FTX Founder Sam Bankman-Fried Faces Nassau Court for Multiple Financial Offences

After FTX’s bankruptcy in the US last month, Sam Bankman-Fried, the founder of the collapsed cryptocurrency exchange, was arrested in The Bahamas on Monday.

The former boss and chief executive has appeared in a magistrates’ court in the Caribbean country’s capital, Nassau on Tuesday, and could face years in prison if convicted.

The 30-year-old Bankman-Fried was arrested for “financial offences” against laws in the US and The Bahamas, with allegations that he used billions of dollars of customer funds to prop up FTX’s sister company, Alameda Research, a company whose balance-sheet shortfall may have speeded up the crypto empire’s downfall in the first place.

It was revealed that the company’s books relied heavily on cryptocurrency that was issued by FTX, and 40% of the company’s assets were denominated in the FTX token (FTT).

Court documents now show that Alameda Research borrowed FTX customer funds for trading and investment purposes without any limits, and it seemed that customer assets were easily accessible to FTX’s sister platform.

Bankman-Fried was charged with eight counts including conspiracy to commit wire fraud on customers and lenders, money laundering and violations of campaign finance laws, and has reportedly been denied bail. The magistrate overseeing the case has ordered that the former chief executive should remain in custody until early February.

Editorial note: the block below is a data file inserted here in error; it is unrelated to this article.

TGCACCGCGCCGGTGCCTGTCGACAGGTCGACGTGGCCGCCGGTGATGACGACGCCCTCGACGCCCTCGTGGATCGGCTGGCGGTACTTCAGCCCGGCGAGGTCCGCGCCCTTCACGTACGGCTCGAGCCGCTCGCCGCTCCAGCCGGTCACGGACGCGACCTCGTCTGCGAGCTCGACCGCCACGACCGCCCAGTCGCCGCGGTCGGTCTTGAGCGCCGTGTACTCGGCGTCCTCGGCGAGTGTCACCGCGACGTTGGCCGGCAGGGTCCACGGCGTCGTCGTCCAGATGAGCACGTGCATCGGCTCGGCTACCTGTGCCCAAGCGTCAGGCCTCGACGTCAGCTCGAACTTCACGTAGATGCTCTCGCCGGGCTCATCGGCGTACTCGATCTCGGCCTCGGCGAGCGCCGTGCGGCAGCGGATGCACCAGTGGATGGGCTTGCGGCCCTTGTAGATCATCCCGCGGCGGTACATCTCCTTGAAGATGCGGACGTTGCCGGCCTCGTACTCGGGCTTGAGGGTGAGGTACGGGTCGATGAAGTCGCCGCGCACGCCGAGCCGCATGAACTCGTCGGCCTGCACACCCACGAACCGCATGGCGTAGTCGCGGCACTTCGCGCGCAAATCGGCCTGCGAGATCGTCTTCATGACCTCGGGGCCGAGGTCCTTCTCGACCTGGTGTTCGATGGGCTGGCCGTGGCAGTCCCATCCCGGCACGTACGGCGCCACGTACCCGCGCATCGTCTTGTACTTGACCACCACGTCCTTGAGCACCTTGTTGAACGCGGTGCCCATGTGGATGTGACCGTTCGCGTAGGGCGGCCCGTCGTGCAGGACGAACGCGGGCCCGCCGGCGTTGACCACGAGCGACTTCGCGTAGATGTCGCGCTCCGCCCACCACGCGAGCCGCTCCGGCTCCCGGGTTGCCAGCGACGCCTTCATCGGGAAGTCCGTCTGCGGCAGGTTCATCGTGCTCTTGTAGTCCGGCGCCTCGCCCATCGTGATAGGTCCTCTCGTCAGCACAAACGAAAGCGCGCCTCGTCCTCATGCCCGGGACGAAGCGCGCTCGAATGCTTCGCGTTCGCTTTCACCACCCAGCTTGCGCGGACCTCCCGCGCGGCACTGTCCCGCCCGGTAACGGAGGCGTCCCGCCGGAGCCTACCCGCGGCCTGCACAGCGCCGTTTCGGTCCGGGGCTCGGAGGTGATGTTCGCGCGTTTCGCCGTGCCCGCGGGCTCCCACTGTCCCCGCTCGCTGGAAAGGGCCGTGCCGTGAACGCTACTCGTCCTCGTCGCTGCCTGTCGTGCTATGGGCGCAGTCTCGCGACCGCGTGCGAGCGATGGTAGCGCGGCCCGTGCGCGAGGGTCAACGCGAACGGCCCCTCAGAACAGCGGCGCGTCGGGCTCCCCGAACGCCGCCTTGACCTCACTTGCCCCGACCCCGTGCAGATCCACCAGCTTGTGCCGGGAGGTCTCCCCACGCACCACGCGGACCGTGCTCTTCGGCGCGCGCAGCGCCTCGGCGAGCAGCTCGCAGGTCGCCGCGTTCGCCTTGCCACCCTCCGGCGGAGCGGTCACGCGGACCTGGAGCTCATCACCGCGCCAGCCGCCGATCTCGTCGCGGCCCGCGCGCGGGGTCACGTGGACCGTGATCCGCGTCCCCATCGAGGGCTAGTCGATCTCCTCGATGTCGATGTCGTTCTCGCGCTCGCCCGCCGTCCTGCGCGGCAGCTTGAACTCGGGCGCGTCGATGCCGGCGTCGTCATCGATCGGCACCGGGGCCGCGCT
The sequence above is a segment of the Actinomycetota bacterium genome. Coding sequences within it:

According to a court filing, FTX still owes its 50 largest creditors almost $3.1bn (£2.5bn). And the collapse has severely shaken confidence of users in what was already a very troubled crypto market, resulting in a negative downturn over the last month.

It is unclear if people, who had funds in FTX, will get all their money back at the end of bankruptcy proceedings – though many experts are warning it could be a small fraction of what they once deposited.

Mr Bankman-Fried was once regarded as a younger version of the famed US investor Warren Buffett, and had a net worth estimated at more than $15bn a little less than two months ago.

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